Chicago Sun Times is the flagship newspaper of Sun-Times Media Group.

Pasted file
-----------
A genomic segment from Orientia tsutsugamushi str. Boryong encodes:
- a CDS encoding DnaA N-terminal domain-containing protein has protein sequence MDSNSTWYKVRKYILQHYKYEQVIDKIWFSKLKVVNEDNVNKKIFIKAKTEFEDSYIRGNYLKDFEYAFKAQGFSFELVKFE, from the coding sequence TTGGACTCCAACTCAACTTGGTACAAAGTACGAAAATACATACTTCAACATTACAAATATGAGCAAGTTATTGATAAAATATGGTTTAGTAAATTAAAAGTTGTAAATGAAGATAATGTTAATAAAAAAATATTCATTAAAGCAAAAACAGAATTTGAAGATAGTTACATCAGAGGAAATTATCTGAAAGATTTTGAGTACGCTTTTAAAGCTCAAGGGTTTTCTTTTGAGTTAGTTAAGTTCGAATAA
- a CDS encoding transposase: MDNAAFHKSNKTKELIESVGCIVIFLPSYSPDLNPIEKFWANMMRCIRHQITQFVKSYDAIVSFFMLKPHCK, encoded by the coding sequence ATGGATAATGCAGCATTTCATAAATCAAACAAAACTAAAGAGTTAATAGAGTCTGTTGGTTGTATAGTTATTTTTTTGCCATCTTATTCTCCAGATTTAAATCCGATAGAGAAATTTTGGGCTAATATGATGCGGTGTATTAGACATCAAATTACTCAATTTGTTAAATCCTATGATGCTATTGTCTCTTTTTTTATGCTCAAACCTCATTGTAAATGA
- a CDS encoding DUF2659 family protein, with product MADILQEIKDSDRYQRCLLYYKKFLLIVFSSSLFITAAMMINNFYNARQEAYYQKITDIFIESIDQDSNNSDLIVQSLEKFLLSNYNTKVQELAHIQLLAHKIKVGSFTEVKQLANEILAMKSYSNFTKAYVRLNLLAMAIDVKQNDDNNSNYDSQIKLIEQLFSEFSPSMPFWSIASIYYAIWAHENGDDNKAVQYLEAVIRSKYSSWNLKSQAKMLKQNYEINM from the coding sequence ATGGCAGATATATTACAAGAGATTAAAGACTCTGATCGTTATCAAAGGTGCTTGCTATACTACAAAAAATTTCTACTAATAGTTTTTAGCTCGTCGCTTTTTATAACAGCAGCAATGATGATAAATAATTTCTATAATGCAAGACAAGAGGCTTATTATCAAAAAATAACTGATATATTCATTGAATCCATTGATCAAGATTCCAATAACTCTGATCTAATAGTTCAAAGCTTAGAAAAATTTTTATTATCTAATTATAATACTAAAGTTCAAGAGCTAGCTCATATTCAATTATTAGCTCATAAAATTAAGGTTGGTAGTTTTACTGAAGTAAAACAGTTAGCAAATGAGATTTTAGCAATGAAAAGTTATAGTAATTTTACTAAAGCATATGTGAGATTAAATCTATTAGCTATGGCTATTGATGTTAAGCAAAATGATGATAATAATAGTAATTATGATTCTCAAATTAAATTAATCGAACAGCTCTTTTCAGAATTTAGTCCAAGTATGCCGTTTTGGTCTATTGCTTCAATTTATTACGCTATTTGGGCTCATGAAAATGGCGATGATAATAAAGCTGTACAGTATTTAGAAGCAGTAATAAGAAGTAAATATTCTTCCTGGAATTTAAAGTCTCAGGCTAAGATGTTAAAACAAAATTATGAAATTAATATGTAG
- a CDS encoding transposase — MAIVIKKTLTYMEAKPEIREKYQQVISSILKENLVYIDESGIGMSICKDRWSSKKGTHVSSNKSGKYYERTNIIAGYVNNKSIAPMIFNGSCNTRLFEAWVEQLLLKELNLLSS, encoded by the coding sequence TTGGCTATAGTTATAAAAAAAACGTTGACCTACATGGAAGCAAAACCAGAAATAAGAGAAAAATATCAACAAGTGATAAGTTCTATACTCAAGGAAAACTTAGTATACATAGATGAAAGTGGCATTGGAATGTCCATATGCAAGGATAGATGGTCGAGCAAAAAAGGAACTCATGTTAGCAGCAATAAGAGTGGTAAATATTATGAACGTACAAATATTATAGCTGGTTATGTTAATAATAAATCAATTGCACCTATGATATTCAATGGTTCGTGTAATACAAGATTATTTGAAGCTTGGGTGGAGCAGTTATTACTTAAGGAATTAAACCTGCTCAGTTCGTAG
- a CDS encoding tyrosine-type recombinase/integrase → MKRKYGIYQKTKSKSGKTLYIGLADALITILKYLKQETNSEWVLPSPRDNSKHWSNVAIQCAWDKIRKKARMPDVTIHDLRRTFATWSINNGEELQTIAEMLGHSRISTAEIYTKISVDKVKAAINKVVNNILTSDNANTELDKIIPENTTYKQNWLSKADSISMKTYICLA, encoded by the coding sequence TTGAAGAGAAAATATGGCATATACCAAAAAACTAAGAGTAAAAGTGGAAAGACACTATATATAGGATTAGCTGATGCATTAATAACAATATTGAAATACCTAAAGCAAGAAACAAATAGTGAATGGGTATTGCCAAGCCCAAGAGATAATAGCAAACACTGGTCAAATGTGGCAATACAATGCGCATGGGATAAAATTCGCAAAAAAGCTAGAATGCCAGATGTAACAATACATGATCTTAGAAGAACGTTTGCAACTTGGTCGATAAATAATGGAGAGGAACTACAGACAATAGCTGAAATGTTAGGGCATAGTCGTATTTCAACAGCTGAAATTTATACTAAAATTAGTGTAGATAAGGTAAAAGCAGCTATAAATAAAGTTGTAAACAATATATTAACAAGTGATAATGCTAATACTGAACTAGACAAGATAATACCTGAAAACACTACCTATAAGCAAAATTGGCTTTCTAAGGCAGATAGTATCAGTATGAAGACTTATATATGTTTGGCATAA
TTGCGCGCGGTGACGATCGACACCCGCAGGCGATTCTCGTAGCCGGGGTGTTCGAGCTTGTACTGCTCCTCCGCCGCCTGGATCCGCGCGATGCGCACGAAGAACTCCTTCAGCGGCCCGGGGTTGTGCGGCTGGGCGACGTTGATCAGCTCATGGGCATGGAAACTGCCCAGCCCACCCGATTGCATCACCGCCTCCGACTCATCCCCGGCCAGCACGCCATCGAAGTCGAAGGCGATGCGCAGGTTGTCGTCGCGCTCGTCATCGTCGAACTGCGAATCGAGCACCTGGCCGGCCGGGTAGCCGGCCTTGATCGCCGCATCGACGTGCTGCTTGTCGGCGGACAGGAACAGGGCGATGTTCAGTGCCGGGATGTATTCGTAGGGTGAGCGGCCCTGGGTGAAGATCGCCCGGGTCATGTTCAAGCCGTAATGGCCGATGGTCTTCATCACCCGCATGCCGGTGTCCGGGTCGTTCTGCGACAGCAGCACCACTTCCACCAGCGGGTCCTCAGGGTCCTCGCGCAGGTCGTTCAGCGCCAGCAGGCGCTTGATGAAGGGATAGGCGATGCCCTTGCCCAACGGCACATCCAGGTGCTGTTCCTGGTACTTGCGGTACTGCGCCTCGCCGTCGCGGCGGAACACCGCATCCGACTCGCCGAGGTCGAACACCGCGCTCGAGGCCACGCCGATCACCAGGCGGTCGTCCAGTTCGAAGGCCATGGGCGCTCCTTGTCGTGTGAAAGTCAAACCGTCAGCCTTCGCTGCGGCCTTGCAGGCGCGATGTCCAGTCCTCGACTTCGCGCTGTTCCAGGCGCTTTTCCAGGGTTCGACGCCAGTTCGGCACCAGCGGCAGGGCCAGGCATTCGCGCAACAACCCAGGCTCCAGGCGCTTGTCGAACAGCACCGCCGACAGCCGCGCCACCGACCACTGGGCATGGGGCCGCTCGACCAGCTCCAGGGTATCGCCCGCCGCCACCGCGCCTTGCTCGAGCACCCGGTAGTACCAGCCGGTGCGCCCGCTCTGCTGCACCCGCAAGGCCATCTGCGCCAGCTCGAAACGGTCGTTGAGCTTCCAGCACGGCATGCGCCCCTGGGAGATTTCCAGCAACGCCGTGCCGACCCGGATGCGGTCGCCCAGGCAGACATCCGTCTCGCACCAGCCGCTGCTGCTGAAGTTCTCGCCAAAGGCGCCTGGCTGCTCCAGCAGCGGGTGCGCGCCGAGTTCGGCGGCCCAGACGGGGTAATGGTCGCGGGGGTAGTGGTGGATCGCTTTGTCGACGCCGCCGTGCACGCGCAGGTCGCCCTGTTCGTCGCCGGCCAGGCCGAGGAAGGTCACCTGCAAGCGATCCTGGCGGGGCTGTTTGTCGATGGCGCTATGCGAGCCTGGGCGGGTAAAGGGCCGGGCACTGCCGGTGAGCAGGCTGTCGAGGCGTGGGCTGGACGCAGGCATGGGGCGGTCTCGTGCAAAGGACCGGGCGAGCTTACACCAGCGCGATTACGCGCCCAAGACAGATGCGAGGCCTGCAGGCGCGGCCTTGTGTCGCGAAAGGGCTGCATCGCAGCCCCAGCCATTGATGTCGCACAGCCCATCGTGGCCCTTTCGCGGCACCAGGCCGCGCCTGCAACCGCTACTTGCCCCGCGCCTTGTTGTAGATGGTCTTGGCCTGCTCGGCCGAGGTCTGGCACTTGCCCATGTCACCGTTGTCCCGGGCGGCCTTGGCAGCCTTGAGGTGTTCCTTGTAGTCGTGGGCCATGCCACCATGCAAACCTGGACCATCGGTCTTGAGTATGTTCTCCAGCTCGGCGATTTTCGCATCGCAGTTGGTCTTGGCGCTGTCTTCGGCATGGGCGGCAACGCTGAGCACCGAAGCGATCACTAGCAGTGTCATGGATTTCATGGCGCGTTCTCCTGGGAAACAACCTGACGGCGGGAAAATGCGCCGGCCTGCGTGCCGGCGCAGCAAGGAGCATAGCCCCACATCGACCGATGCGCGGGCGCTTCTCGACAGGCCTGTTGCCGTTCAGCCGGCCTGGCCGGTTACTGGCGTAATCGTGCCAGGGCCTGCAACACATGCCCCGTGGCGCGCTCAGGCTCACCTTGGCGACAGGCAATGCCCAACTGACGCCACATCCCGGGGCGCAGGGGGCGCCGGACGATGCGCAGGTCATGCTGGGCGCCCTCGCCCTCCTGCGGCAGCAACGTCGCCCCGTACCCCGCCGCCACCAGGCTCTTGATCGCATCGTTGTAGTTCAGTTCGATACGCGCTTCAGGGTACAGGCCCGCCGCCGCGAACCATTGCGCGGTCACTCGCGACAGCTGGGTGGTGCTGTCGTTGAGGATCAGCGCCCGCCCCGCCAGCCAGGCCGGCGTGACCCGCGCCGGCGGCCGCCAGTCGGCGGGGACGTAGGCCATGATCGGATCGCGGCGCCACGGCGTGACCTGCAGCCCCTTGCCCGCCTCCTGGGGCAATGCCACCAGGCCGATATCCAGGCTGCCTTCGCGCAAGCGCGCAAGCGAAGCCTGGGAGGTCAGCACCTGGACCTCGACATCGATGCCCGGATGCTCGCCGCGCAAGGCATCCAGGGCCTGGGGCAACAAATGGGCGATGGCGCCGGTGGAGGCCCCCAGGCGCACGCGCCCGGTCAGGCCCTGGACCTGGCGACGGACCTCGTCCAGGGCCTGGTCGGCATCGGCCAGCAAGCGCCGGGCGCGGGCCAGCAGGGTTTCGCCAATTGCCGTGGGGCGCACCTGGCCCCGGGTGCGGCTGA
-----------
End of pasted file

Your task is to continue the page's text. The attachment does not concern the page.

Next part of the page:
It is a daily newspaper published in Chicago, Illinois. The Chicago Sun-Times has won eight Pulitzer Prizes and holds renowned journalists as political columnist Lynn Sweet, film critic Richard Roeper and sports writer Rick Telander. The newspaper is available throughout the city and suburbs. It began in 1844 as the Daily Journal of Chicago and is the oldest continuously running daily in the city. Jacob Burch was amongst the most prominent staff of the newspaper. He was hired in 1938 as cartoonist and won a Pulitzer Prize in 1941 and continued with over 10,000 cartoons and 44-year career in this daily. The paper was controlled by Field Enterprise after the merger of Chicago Sun in 1948. Another prominent member was Bill Mauldin the cartoonist who drew most renowned illustration of mourning statue of Abraham Lincoln after the assassination of John F. Kennedy on November 1963. Later Field sold the paper to Rupert Murdoch's News Corp, which changed the paper style towards Rupert’s original daily New York post. Murdoch sold the paper in 1986 to an investor group led by the paper's publisher, Robert E. Page and New York investment firm Adler & Shaykin. The later in 1994, the Adler & Shaykin investor group sold the Sun-Times to Hollinger International and later Hollinger International was renamed the Sun-Times Media Group. The Sun-Times' best-known writer was film critic Roger Ebert and Chicago columnist Mike Royko Who later left for competitor Chicago Tribune. The media Group believes in delivering relevant content in innovative ways and working hard to gather the right information. They also believe in leveraging latest technologies to connect with diverse set of audience and future media generations.